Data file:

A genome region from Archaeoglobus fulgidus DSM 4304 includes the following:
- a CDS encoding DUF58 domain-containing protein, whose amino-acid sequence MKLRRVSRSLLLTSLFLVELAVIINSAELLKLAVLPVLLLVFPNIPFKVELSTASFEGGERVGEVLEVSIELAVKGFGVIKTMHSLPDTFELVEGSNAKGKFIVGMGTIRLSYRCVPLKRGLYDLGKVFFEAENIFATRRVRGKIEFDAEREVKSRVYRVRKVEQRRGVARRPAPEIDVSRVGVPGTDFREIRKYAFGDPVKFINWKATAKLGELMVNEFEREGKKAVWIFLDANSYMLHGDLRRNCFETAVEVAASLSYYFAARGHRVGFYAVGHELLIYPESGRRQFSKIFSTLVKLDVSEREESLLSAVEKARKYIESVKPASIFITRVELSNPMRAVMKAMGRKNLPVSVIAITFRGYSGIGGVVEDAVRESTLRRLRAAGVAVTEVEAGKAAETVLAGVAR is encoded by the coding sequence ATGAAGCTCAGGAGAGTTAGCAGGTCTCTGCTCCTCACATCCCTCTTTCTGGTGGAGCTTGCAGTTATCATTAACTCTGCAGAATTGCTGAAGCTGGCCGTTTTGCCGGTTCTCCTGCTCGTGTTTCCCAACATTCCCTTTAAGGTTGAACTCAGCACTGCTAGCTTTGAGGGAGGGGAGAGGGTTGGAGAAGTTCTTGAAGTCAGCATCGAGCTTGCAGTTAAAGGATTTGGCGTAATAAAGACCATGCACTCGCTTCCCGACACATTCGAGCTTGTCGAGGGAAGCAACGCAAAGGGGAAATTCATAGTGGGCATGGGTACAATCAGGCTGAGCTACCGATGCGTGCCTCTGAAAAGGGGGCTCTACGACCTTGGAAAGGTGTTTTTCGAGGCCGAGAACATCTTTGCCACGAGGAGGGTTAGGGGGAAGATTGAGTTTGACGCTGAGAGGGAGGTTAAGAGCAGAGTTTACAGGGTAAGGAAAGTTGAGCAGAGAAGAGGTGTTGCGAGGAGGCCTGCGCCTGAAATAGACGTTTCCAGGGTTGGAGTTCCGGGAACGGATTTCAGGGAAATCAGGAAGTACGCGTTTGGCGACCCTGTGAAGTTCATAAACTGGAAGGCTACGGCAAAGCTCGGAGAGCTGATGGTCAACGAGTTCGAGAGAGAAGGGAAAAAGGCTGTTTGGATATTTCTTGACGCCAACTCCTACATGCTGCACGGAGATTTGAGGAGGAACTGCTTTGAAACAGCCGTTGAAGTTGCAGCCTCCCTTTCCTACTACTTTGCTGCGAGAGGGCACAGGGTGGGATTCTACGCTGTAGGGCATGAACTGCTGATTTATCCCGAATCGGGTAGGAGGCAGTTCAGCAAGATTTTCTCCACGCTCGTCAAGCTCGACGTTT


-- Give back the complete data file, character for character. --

A genome region from Archaeoglobus fulgidus DSM 4304 includes the following:
- a CDS encoding DUF58 domain-containing protein, whose amino-acid sequence MKLRRVSRSLLLTSLFLVELAVIINSAELLKLAVLPVLLLVFPNIPFKVELSTASFEGGERVGEVLEVSIELAVKGFGVIKTMHSLPDTFELVEGSNAKGKFIVGMGTIRLSYRCVPLKRGLYDLGKVFFEAENIFATRRVRGKIEFDAEREVKSRVYRVRKVEQRRGVARRPAPEIDVSRVGVPGTDFREIRKYAFGDPVKFINWKATAKLGELMVNEFEREGKKAVWIFLDANSYMLHGDLRRNCFETAVEVAASLSYYFAARGHRVGFYAVGHELLIYPESGRRQFSKIFSTLVKLDVSEREESLLSAVEKARKYIESVKPASIFITRVELSNPMRAVMKAMGRKNLPVSVIAITFRGYSGIGGVVEDAVRESTLRRLRAAGVAVTEVEAGKAAETVLAGVAR is encoded by the coding sequence ATGAAGCTCAGGAGAGTTAGCAGGTCTCTGCTCCTCACATCCCTCTTTCTGGTGGAGCTTGCAGTTATCATTAACTCTGCAGAATTGCTGAAGCTGGCCGTTTTGCCGGTTCTCCTGCTCGTGTTTCCCAACATTCCCTTTAAGGTTGAACTCAGCACTGCTAGCTTTGAGGGAGGGGAGAGGGTTGGAGAAGTTCTTGAAGTCAGCATCGAGCTTGCAGTTAAAGGATTTGGCGTAATAAAGACCATGCACTCGCTTCCCGACACATTCGAGCTTGTCGAGGGAAGCAACGCAAAGGGGAAATTCATAGTGGGCATGGGTACAATCAGGCTGAGCTACCGATGCGTGCCTCTGAAAAGGGGGCTCTACGACCTTGGAAAGGTGTTTTTCGAGGCCGAGAACATCTTTGCCACGAGGAGGGTTAGGGGGAAGATTGAGTTTGACGCTGAGAGGGAGGTTAAGAGCAGAGTTTACAGGGTAAGGAAAGTTGAGCAGAGAAGAGGTGTTGCGAGGAGGCCTGCGCCTGAAATAGACGTTTCCAGGGTTGGAGTTCCGGGAACGGATTTCAGGGAAATCAGGAAGTACGCGTTTGGCGACCCTGTGAAGTTCATAAACTGGAAGGCTACGGCAAAGCTCGGAGAGCTGATGGTCAACGAGTTCGAGAGAGAAGGGAAAAAGGCTGTTTGGATATTTCTTGACGCCAACTCCTACATGCTGCACGGAGATTTGAGGAGGAACTGCTTTGAAACAGCCGTTGAAGTTGCAGCCTCCCTTTCCTACTACTTTGCTGCGAGAGGGCACAGGGTGGGATTCTACGCTGTAGGGCATGAACTGCTGATTTATCCCGAATCGGGTAGGAGGCAGTTCAGCAAGATTTTCTCCACGCTCGTCAAGCTCGACGTTT